Article by Liam Geoghegan. Edited by Harriet Di Francesco. Additional Research by Ellie Veryard.
Despite being constructed over 500 years ago, Goodrich Castle is almost as magnificent as it was in its prime. Situated on a densely wooded hilltop, Goodrich overlooks the Wye Valley and the meandering River Wye, which lends the valley its name. Interestingly, Goodrich itself used to be known as ‘Godric’s Castle’, after its original owner, who is mentioned in the Domesday Book of 1086; the origin of the castle thought to be in the 1090s. The castle is only semi-ruined: none of the interior remains, and the residual red sandstone walls have suffered the effects of centuries of British weather; in spite of this, Goodrich is in an impressively good state. The castle was always up to date with improvements in castle building; since being handed to William Marshal, a famous castle builder during the reign of King John, it was continuously added to and upgraded. The most notable of these changes were the refurbishment of both the defences and the domestic areas of the castle under the ownership of King Henry III’s half-brother, William de Valence.
The relative state of Goodrich, compared to some historical sites (Bristol Castle comes to mind), has made the castle a popular attraction for castle-lovers and tourists alike. One can walk around the full perimeter of the (now) dry moat, peruse various Civil War remnants and, perhaps most excitingly, take in the breathtaking views of the surrounding Herefordshire countryside from atop the sixty-foot high, twelfth-century keep. With my own visits to Goodrich edging towards double figures, I could easily fill this website with facts, accounts and depictions of the castle and its surroundings. However, this would offer little incentive for the readers to visit the site for themselves. Nevertheless, there is one feature of the castle that has always fascinated me the most, so it is this feature that this article will concentrate on – its defences.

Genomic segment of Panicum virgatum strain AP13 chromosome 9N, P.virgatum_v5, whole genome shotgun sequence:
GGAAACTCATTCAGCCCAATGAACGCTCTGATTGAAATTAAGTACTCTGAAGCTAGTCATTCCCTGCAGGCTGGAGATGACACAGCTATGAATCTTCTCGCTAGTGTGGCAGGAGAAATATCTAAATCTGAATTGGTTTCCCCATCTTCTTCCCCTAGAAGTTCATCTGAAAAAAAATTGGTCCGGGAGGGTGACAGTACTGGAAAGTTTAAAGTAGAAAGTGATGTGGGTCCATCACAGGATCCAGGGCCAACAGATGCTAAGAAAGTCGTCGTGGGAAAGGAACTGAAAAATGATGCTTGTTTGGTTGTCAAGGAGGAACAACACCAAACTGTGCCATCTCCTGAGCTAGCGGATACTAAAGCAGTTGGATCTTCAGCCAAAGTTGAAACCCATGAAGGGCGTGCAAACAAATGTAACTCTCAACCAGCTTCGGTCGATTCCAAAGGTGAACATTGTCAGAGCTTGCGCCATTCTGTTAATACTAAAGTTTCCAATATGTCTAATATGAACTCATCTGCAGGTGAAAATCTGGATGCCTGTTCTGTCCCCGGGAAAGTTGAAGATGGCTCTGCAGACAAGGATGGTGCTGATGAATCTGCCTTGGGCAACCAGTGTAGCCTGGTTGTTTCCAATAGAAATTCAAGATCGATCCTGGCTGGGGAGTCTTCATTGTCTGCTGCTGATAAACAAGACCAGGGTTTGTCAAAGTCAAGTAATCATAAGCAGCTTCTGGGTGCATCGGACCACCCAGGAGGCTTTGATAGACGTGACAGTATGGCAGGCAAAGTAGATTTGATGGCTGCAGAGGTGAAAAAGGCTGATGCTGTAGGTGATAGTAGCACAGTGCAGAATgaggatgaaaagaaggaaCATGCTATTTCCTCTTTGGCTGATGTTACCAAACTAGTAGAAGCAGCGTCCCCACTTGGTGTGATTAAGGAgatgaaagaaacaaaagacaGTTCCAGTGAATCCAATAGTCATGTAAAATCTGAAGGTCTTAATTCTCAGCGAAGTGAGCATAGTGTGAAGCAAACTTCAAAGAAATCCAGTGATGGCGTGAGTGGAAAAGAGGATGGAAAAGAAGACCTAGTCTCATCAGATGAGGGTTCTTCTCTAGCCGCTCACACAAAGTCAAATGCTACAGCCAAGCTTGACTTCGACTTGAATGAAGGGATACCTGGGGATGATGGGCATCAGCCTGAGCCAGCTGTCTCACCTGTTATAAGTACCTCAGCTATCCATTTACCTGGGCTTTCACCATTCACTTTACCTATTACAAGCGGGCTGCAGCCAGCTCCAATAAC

Despite its history spanning some 800 odd years before English Heritage took ownership, Goodrich was hardly attacked. Just looking at the castle today, both “in the flesh” and in photographs, there are some pretty obvious reasons for this. As it stands today, the size of the building is vastly impressive. Yet at its peak, the castle’s outer walls were adorned with a number of additional battlements. The depth of these walls is also impressive; with the stone often measuring over a foot in thickness. Such a solid fortress already seems rather imposing and, when placed in the setting that Goodrich is, the castle only becomes more formidable. In order to attack the castle, enemy forces would encounter the steep surrounding hills and neighbouring river; all of this within clear view of the castle’s archers. In fact, the approach to the castle itself would have diminished any attacking army.